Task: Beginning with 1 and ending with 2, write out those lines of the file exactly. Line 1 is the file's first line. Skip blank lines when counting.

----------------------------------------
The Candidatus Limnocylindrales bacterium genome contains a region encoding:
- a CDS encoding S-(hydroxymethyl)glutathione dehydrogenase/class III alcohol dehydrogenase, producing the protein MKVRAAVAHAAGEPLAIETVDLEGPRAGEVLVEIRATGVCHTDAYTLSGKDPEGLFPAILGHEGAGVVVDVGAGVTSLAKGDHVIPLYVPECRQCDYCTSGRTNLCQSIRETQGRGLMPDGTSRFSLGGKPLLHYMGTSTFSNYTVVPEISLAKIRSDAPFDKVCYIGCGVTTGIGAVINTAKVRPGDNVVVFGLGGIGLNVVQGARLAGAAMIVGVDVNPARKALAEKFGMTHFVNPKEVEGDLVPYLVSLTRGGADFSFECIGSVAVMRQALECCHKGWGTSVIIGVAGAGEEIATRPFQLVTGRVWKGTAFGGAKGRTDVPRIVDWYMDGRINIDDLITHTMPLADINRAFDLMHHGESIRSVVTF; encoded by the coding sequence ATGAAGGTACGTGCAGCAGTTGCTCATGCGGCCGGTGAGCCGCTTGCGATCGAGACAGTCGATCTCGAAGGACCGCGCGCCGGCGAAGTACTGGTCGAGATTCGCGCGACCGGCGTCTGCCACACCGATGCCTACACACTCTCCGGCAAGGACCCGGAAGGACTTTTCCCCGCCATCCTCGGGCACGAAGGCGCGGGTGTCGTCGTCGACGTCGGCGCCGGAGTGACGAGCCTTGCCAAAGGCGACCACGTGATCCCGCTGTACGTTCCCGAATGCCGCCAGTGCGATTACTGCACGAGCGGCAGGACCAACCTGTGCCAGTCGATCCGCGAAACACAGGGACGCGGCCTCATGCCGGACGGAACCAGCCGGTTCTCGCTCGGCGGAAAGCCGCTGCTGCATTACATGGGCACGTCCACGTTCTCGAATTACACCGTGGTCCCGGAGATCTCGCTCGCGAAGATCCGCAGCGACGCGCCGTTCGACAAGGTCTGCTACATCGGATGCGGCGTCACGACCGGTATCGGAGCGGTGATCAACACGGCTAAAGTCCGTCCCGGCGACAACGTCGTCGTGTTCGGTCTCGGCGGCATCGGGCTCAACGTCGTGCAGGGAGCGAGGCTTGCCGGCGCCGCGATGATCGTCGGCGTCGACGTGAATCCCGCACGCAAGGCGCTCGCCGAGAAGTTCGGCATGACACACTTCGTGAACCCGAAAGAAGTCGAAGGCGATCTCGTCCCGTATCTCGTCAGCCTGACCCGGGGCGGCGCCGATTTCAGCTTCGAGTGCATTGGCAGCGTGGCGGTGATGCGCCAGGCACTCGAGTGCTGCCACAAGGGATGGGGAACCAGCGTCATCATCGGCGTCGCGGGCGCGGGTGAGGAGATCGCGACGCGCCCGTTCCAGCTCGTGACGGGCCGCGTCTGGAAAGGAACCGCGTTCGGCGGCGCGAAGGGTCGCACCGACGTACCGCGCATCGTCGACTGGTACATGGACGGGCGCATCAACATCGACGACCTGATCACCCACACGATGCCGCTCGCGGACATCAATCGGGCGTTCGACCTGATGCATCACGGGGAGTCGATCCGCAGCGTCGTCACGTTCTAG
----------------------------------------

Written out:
The Candidatus Limnocylindrales bacterium genome contains a region encoding:
- a CDS encoding S-(hydroxymethyl)glutathione dehydrogenase/class III alcohol dehydrogenase, producing the protein MKVRAAVAHAAGEPLAIETVDLEGPRAGEVLVEIRATGVCHTDAYTLSGKDPEGLFPAILGHEGAGVVVDVGAGVTSLAKGDHVIPLYVPECRQCDYCTSGRTNLCQSIRETQGRGLMPDGTSRFSLGGKPLLHYMGTSTFSNYTVVPEISLAKIRSDAPFDKVCYIGCGVTTGIGAVINTAKVRPGDNVVVFGLGGIGLNVVQGARLAGAAMIVGVDVNPARKALAEKFGMTHFVNPKEVEGDLVPYLVSLTRGGADFSFECIGSVAVMRQALECCHKGWGTSVIIGVAGAGEEIATRPFQLVTGRVWKGTAFGGAKGRTDVPRIVDWYMDGRINIDDLITHTMPLADINRAFDLMHHGESIRSVVTF; encoded by the coding sequence ATGAAGGTACGTGCAGCAGTTGCTCATGCGGCCGGTGAGCCGCTTGCGATCGAGACAGTCGATCTCGAAGGACCGCGCGCCGGCGAAGTACTGGTCGAGATTCGCGCGACCGGCGTCTGCCACACCGATGCCTACACACTCTCCGGCAAGGACCCGGAAGGACTTTTCCCCGCCATCCTCGGGCACGAAGGCGCGGGTGTCGTCGTCGACGTCGGCGCCGGAGTGACGAGCCTTGCCAAAGGCGACCACGTGATCCCGCTGTACGTTCCCGAATGCCGCCAGTGCGATTACTGCACGAGCGGCAGGACCAACCTGTGCCAGTCGATCCGCGAAACACAGGGACGCGGCCTCATGCCGGACGGAACCAGCCGGTTCTCGCTCGGCGGAAAGCCGCTGCTGCATTACATGGGCACGTCCACGTTCTCGAATTACACCGTGGTCCCGGAGATCTCGCTCGCGAAGATCCGCAGCGACGCGCCGTTCGACAAGGTCTGCTACATCGGATGCGGCGTCACGACCGGTATCGGAGCGGTGATCAACACGGCTAAAGTCCGTCCCGGCGACAACGTCGTCGTGTTCGGTCTCGGCGGCATCGGGCTCAACGTCGTGCAGGGAGCGAGGCTTGCCGGCGCCGCGATGATCGTCGGCGTCGACGTGAATCCCGCACGCAAGGCGCTCGCCGAGAAGTTCGGCATGACACACTTCGTGAACCCGAAAGAAGTCGAAGGCGATCTCGTCCCGTATCTCGTCAGCCTGACCCGGGGCGGCGCCGATTTCAGCTTCGAGTGCATTGGCAGCGTGGCGGTGATGCGCCAGGCACTCGAGTGCTGCCACAAGGGATGGGGAACCAGCGTCATCATCGGCGTCGCGGGCGCGGGTGAGGAGATCGCGACGCGCCCGTTCCAGCTCGTGACGGGCCGCGTCTGGAAAGGAACCGCGTTCGGCGGCGCGAAGGGTCGCACCGACGTACCGCGCATCGTCGACTGGTACATGGACGGGCGCATCAACATCGACGACCTGATCACCCACACGATGCCGCTCGCGGACATCAATCGGGCGTTCGACCTGATGCATCACGGGGAGTCGATCCGCAGCGTCGTCACGTTCTAG